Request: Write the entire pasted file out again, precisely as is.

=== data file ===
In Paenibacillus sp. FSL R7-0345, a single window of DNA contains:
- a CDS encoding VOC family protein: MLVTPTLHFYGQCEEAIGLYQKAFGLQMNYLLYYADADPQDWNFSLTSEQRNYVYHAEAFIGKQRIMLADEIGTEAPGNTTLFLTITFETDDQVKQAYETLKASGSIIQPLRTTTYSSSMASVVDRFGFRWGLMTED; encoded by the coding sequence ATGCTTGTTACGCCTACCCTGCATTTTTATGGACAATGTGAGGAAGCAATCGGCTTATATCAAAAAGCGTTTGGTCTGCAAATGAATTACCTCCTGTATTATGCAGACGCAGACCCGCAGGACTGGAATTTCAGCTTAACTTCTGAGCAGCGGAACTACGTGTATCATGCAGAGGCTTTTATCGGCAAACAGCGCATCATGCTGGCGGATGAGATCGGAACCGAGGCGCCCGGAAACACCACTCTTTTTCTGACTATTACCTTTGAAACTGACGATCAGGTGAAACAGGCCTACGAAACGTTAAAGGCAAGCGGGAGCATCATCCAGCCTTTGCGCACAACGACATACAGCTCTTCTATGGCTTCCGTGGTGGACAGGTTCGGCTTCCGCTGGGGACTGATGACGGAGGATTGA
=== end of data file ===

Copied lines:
In Paenibacillus sp. FSL R7-0345, a single window of DNA contains:
- a CDS encoding VOC family protein: MLVTPTLHFYGQCEEAIGLYQKAFGLQMNYLLYYADADPQDWNFSLTSEQRNYVYHAEAFIGKQRIMLADEIGTEAPGNTTLFLTITFETDDQVKQAYETLKASGSIIQPLRTTTYSSSMASVVDRFGFRWGLMTED; encoded by the coding sequence ATGCTTGTTACGCCTACCCTGCATTTTTATGGACAATGTGAGGAAGCAATCGGCTTATATCAAAAAGCGTTTGGTCTGCAAATGAATTACCTCCTGTATTATGCAGACGCAGACCCGCAGGACTGGAATTTCAGCTTAACTTCTGAGCAGCGGAACTACGTGTATCATGCAGAGGCTTTTATCGGCAAACAGCGCATCATGCTGGCGGATGAGATCGGAACCGAGGCGCCCGGAAACACCACTCTTTTTCTGACTATTACCTTTGAAACTGACGATCAGGTGAAACAGGCCTACGAAACGTTAAAGGCAAGCGGGAGCATCATCCAGCCTTTGCGCACAACGACATACAGCTCTTCTATGGCTTCCGTGGTGGACAGGTTCGGCTTCCGCTGGGGACTGATGACGGAGGATTGA